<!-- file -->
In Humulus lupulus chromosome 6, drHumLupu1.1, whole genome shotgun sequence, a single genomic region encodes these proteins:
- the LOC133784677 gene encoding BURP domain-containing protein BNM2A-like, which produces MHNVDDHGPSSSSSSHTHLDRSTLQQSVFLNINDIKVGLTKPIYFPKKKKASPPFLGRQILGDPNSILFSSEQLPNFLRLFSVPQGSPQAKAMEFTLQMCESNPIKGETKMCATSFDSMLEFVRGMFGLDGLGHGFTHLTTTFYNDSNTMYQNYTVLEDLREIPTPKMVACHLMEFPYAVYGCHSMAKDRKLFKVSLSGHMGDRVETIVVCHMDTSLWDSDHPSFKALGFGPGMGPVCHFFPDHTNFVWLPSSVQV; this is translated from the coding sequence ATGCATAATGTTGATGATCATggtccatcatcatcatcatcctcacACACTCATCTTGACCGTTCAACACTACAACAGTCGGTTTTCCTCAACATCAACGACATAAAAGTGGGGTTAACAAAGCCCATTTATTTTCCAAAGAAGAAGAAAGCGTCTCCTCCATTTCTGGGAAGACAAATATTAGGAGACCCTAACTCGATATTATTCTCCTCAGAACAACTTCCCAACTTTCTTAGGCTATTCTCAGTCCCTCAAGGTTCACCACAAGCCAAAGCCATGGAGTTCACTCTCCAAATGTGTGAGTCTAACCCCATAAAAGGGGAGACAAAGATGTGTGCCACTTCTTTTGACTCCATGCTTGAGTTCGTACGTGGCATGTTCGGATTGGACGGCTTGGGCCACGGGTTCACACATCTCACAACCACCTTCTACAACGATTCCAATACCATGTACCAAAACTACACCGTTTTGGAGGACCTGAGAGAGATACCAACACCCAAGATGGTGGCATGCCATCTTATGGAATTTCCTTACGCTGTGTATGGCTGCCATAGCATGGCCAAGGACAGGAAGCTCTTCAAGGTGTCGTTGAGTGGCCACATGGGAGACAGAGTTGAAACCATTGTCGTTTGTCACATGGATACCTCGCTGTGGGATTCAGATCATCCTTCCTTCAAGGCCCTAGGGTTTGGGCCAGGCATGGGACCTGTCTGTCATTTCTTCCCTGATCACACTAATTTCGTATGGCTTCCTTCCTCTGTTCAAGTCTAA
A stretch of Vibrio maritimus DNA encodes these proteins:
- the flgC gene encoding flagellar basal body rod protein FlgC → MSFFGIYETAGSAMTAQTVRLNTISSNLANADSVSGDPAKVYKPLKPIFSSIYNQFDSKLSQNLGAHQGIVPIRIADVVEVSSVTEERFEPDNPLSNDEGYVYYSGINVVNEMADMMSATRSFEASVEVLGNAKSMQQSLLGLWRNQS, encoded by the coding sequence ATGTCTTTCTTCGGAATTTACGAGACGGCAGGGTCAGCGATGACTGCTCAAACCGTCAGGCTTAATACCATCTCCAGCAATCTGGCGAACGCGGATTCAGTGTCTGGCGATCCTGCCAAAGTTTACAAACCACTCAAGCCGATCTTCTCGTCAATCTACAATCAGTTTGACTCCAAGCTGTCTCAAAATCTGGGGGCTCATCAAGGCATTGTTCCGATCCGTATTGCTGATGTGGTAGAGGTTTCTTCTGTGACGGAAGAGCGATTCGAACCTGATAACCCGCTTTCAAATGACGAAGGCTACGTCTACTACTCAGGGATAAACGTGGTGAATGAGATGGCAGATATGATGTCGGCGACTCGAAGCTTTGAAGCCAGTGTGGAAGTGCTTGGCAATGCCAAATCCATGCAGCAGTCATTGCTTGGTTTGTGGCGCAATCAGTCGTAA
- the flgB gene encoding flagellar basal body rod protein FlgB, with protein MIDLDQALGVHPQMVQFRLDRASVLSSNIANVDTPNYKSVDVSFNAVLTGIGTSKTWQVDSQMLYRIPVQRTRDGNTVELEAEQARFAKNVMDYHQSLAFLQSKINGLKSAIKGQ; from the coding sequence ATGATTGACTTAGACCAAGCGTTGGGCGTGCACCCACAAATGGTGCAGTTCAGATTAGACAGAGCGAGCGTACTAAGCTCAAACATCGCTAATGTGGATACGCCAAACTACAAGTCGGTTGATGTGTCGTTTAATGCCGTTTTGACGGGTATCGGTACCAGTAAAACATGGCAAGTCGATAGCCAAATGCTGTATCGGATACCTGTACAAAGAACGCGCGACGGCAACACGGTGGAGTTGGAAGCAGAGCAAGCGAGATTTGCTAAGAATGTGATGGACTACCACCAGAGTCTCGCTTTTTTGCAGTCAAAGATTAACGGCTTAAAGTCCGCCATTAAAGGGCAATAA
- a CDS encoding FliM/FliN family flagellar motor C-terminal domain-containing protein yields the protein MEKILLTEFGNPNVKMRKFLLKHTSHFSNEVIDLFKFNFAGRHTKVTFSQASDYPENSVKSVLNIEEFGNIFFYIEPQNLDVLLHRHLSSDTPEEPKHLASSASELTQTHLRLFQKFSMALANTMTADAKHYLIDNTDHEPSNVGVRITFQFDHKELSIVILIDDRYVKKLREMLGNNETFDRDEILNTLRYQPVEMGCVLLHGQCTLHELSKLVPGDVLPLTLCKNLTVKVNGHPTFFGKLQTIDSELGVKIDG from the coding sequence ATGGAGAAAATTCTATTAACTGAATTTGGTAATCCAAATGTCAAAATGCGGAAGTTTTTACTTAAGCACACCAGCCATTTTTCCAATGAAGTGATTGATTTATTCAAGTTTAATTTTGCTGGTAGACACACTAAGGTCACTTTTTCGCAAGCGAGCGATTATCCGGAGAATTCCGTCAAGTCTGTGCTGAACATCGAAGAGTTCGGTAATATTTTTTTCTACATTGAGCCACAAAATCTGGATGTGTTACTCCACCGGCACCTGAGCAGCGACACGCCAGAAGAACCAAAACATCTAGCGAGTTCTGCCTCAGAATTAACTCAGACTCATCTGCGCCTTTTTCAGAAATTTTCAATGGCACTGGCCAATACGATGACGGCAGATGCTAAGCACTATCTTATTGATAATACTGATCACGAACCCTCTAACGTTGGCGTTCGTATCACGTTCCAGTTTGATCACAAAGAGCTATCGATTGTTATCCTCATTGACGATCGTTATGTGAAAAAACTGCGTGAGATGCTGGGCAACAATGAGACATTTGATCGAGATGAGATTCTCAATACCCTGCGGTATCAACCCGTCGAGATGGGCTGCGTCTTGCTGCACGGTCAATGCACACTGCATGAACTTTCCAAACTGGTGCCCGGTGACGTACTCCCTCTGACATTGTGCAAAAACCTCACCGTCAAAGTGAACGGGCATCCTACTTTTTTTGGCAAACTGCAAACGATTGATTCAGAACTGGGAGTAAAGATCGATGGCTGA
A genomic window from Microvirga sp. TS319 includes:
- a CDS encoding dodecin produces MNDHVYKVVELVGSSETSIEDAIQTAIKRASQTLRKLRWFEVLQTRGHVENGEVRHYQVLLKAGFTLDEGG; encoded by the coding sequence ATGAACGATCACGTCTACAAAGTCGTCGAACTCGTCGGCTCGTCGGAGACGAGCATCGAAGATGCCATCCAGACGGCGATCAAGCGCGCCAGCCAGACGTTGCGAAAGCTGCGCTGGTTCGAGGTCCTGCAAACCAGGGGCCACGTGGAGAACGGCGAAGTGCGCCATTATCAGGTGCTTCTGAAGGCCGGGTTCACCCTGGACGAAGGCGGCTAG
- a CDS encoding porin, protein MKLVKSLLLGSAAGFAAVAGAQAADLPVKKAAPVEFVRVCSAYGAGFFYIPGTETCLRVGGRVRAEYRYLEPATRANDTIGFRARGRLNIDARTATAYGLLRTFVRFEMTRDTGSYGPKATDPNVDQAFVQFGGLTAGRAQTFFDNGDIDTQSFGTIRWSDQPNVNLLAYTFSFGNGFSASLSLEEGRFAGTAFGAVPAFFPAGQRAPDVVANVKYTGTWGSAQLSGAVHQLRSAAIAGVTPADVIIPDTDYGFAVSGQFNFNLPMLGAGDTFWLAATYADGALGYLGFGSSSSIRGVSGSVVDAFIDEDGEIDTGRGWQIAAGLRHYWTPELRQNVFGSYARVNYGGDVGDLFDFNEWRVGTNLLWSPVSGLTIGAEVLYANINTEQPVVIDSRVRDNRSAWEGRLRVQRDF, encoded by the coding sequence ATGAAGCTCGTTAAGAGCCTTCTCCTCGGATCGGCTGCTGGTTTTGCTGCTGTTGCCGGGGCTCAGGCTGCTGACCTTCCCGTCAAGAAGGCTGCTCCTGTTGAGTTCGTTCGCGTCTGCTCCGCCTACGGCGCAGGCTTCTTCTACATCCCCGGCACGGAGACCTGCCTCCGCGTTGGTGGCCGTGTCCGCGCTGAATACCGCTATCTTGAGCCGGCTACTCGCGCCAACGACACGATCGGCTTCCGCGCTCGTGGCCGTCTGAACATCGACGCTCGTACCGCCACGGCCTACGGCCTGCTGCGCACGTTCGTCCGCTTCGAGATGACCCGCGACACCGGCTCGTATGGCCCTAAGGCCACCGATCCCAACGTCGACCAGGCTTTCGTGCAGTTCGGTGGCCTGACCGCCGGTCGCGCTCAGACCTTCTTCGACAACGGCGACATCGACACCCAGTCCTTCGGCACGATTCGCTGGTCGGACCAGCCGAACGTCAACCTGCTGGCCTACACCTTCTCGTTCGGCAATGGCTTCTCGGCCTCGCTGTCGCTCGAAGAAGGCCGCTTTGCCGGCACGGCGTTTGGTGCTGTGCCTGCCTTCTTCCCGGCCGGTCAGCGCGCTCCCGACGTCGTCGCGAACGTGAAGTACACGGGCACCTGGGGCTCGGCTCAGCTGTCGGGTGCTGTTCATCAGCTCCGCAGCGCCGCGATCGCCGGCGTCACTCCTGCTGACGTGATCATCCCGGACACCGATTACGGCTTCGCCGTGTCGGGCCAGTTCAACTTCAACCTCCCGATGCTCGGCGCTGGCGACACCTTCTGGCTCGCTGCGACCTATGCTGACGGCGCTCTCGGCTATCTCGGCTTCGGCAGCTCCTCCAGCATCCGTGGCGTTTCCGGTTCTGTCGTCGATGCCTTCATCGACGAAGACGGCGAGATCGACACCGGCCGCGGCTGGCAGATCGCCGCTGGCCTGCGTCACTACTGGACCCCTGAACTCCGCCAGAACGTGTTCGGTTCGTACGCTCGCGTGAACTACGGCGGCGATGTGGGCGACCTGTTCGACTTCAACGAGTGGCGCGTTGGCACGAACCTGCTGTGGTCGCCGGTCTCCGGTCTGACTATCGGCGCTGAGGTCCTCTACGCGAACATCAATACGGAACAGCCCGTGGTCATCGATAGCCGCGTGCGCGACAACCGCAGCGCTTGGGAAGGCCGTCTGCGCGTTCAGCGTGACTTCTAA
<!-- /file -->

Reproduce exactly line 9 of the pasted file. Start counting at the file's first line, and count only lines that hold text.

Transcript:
- a CDS encoding porin, protein MKLVKSLLLGSAAGFAAVAGAQAADLPVKKAAPVEFVRVCSAYGAGFFYIPGTETCLRVGGRVRAEYRYLEPATRANDTIGFRARGRLNIDARTATAYGLLRTFVRFEMTRDTGSYGPKATDPNVDQAFVQFGGLTAGRAQTFFDNGDIDTQSFGTIRWSDQPNVNLLAYTFSFGNGFSASLSLEEGRFAGTAFGAVPAFFPAGQRAPDVVANVKYTGTWGSAQLSGAVHQLRSAAIAGVTPADVIIPDTDYGFAVSGQFNFNLPMLGAGDTFWLAATYADGALGYLGFGSSSSIRGVSGSVVDAFIDEDGEIDTGRGWQIAAGLRHYWTPELRQNVFGSYARVNYGGDVGDLFDFNEWRVGTNLLWSPVSGLTIGAEVLYANINTEQPVVIDSRVRDNRSAWEGRLRVQRDF, encoded by the coding sequence ATGAAGCTCGTTAAGAGCCTTCTCCTCGGATCGGCTGCTGGTTTTGCTGCTGTTGCCGGGGCTCAGGCTGCTGACCTTCCCGTCAAGAAGGCTGCTCCTGTTGAGTTCGTTCGCGTCTGCTCCGCCTACGGCGCAGGCTTCTTCTACATCCCCGGCACGGAGACCTGCCTCCGCGTTGGTGGCCGTGTCCGCGCTGAATACCGCTATCTTGAGCCGGCTACTCGCGCCAACGACACGATCGGCTTCCGCGCTCGTGGCCGTCTGAACATCGACGCTCGTACCGCCACGGCCTACGGCCTGCTGCGCACGTTCGTCCGCTTCGAGATGACCCGCGACACCGGCTCGTATGGCCCTAAGGCCACCGATCCCAACGTCGACCAGGCTTTCGTGCAGTTCGGTGGCCTGACCGCCGGTCGCGCTCAGACCTTCTTCGACAACGGCGACATCGACACCCAGTCCTTCGGCACGATTCGCTGGTCGGACCAGCCGAACGTCAACCTGCTGGCCTACACCTTCTCGTTCGGCAATGGCTTCTCGGCCTCGCTGTCGCTCGAAGAAGGCCGCTTTGCCGGCACGGCGTTTGGTGCTGTGCCTGCCTTCTTCCCGGCCGGTCAGCGCGCTCCCGACGTCGTCGCGAACGTGAAGTACACGGGCACCTGGGGCTCGGCTCAGCTGTCGGGTGCTGTTCATCAGCTCCGCAGCGCCGCGATCGCCGGCGTCACTCCTGCTGACGTGATCATCCCGGACACCGATTACGGCTTCGCCGTGTCGGGCCAGTTCAACTTCAACCTCCCGATGCTCGGCGCTGGCGACACCTTCTGGCTCGCTGCGACCTATGCTGACGGCGCTCTCGGCTATCTCGGCTTCGGCAGCTCCTCCAGCATCCGTGGCGTTTCCGGTTCTGTCGTCGATGCCTTCATCGACGAAGACGGCGAGATCGACACCGGCCGCGGCTGGCAGATCGCCGCTGGCCTGCGTCACTACTGGACCCCTGAACTCCGCCAGAACGTGTTCGGTTCGTACGCTCGCGTGAACTACGGCGGCGATGTGGGCGACCTGTTCGACTTCAACGAGTGGCGCGTTGGCACGAACCTGCTGTGGTCGCCGGTCTCCGGTCTGACTATCGGCGCTGAGGTCCTCTACGCGAACATCAATACGGAACAGCCCGTGGTCATCGATAGCCGCGTGCGCGACAACCGCAGCGCTTGGGAAGGCCGTCTGCGCGTTCAGCGTGACTTCTAA